Except it’s not really in their long-term interest to give consumers more choices. Open set top gateways and open, competing platforms would only further usher in increased Internet video options, incurring a mass realization that people pay the cable industry far too much, for far too little. As such, expect the cable industry to scratch, piss and moan until it has ensured that whatever standard emerges from the FCC committee is a scarred and bastardized shadow of the original intent. And should this shadow actually survive the lobbying gauntlet and see real-world adoption, the cable industry will surely work tirelessly to ensure the same level of dysfunction consumers enjoyed with the CableCARD.

On the bright side: none of this really matters longer term. Neither incompetent regulators nor terrified legacy giants can stop the Internet video revolution from threatening traditional cable television. And as traditional cable’s power wanes, its all-too-comfortable walled-garden authority over the set top box market becomes utterly irrelevant. As such, the cable industry needs to stop focusing on swimming upstream, and start battening down the hatches ahead of what’s going to be a particularly nasty storm.

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Comments on “The Cable Industry Is Fighting Tooth And Nail To Prevent Cable Set Top Box Competition”

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DannyB (profile) says:

You said it for me

I was just going to write something similar. But you expressed it for me.

On the bright side: none of this really matters longer term. Neither incompetent regulators nor terrified legacy giants can stop the Internet video revolution from threatening traditional cable television.

Eventually, they can have total control over no customers.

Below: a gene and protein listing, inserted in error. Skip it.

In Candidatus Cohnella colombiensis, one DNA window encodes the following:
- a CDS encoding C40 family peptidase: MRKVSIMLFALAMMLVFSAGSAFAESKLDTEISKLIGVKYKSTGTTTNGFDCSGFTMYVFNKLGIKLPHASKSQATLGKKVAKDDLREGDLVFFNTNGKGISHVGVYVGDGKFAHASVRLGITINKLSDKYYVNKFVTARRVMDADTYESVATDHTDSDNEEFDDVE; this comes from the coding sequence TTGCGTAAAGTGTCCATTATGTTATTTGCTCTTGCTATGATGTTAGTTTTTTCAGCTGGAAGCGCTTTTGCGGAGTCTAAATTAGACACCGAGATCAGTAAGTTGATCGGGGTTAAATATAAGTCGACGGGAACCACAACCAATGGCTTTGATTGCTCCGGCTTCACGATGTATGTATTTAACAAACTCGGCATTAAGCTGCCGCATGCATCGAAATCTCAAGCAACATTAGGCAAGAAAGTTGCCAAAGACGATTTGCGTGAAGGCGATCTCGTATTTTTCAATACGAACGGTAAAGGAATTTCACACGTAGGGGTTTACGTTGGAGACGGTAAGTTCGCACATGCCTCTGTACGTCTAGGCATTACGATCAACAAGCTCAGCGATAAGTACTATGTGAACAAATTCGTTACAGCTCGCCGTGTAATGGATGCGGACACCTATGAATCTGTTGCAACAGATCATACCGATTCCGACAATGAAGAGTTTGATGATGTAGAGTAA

DannyB (profile) says:

Things change slowly, but they change

The copyright brigades will find this out too.

Amazon. Netflix. Hulu. They will create their own original content.


But surely, they will have most people watching their new content and less and less of the 40 year old content locked up in the copyright pigopolist’s vaults.

A newer young generation will have their own culture. Not quite so locked up. And the old locked up copyrighted culture can just disappear in locked-up DRM’ed obscurity.

Ninja (profile) says:

Re: Things change slowly, but they change

That. I was amused and pleased to see people eagerly commenting and discussing series produced by Netflix recently (Orange is the New Black comes to mind). And Disney is still remarkably absent from Netflix even though most parents I know now have ditched everything else for their kids in favor of Netflix. Awesome, Disney can die in oblivion.

Deckmaster says:

MaBell & Leased Phones

While I am a bit too young to remember leased phone equipment. I do know about it and the requirements that MaBell put on connecting devices to the network.
Why is it that we fail to see this as the same issue? Cable companies are forcing people to rent devices at inflated prices or face fees to connect something like a Tivo along with the overly difficult task of doing so. All just to protect their profits.

I should be able to connect any device to the network and recieve the signal I am paying for as long as it does not cause harm to the network.

Anonymous Coward says:

Re: MaBell & Leased Phones

I’m old enough to remember when you got a landline from MaBell you got one phone with it. It would be hard wired in your house or business. Any additional phones were extra and you could plug them into wall jacks. Then in the late 70s regulations were enacted that allowed customers to own their own phone(s). We got a note from MaBell to schedule a service call (at no cost) to ‘modify’ our phone which was to undo the hard wire and install a jack.

Anonymous Coward says:

Re: Re: MaBell & Leased Phones

Yeah; because we were on a party line, even after they did this, we still needed to rent from them, otherwise our phone would ring for any party, and one phone I tried actually used up more electricity than the local pool could handle, resulting in all phones in the pool failing to ring.